NCHS is already home to a variety of performing band and orchestra ensembles, and offers students the opportunity to become involved in a number of in-school and after-school arts activities. “The medium of music is a fantastic way to teach some wonderful life lessons as part of the comprehensive program at North County,” wrote NCHS Music Director Theresa Bange on the school’s extensive music program’s webpage. The school climate encourages a culture of respect for the arts in its many forms. NCHS has also shown a commitment to innovation, offering special programs including the STEM (science, technology, engineering, mathematics) Magnet Program, the IT3 (International Trade, Transportation, and Tourism) Program, and the Early College Access program.
This year, the high school will participate in several arts-integrated opportunities where artists will professionally deliver instruction through the arts. Math Department chair Amy Goodman is leading the charge of integrating the arts at North County High. She is currently coordinating a residency developed by YA artist and spoken word poet Femi the DriFish in collaboration with the school’s Algebra 1 team as well as collaborating with theatre artist, storyteller, and YA roster artist TAHIRA to develop a residency through the Teaching Artist Institute (TAI). Also through TAI, 9th grade algebra teacher Sarah Dobry is collaborating with steel drummer, Kevin Martin, integrating music with the curriculum!
“It’s all about creating opportunities,” said Mrs. Goodman. She recalled her experience working with teaching artist Carolyn Koerber in the previous school year. “There was one student who struggled all year, but finally felt success working with Carolyn. Bringing artists into the classroom is an amazing opportunity for not only our students, but for faculty as well.”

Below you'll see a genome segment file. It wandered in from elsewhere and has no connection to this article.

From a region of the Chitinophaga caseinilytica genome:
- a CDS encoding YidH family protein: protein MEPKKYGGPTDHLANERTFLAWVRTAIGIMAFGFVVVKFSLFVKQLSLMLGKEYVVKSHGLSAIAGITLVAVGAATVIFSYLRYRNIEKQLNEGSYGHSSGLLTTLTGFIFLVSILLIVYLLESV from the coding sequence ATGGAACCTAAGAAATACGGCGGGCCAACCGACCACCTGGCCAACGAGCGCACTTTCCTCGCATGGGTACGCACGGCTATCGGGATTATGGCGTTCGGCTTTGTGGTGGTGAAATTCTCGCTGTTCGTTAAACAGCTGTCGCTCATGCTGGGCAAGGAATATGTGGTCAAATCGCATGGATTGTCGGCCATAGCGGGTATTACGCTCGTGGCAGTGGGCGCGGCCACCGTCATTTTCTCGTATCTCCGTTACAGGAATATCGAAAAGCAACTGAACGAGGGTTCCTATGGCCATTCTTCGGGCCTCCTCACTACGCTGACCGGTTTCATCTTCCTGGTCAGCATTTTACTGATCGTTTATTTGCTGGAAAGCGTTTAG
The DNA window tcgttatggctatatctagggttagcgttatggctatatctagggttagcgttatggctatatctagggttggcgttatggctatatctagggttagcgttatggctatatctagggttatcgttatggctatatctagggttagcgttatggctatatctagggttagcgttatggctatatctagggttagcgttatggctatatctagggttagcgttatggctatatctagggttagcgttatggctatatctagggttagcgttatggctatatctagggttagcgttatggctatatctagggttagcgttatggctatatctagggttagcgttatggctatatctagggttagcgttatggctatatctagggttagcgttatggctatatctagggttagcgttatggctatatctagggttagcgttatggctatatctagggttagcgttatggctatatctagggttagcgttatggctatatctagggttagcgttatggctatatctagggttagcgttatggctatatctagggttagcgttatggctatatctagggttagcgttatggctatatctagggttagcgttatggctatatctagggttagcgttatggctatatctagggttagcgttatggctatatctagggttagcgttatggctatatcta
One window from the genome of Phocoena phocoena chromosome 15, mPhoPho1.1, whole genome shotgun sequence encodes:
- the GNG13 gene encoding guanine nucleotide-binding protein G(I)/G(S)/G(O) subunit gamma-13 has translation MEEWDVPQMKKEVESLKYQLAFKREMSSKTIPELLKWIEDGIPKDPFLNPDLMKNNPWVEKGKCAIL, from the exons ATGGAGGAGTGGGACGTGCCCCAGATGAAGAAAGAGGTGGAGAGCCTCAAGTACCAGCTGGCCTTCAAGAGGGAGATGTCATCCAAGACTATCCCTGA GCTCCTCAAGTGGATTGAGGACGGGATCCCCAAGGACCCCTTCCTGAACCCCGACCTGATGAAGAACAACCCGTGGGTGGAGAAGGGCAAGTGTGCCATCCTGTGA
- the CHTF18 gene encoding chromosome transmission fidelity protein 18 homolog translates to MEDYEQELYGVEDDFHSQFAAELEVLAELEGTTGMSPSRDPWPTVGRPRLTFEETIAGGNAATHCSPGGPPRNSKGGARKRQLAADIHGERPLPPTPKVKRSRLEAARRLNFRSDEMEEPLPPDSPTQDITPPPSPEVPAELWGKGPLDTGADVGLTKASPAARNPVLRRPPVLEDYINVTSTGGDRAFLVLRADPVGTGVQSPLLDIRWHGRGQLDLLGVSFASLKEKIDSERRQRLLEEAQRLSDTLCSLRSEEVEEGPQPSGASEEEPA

We are looking forward to sharing the collaborative work of YA artists and educators in arts integration at North County High School over the next few months and for years to come.
Co-authored by Barbara Krebs, a Young Audiences volunteer and Sunburst Society member.
We grow up in the United States hearing that we get what we pay for. Such is the case with investments in the greater good. That’s one of the many reasons we’re so passionate about teaching in and through the arts. From our country’s youngest students to our aging seniors, the entire population benefits in both the short- and long-term from the arts, whether it be emotionally, socially, or intellectually.
Non-profit arts organizations like us work hard to both generate sustainable programming and seek support from private and corporate funders so that we may fulfill our mission to positively impact the greatest number of Maryland children with the highest quality arts-integrated educational programming. Federal funding may only be a piece of our funding picture, but it is an important one.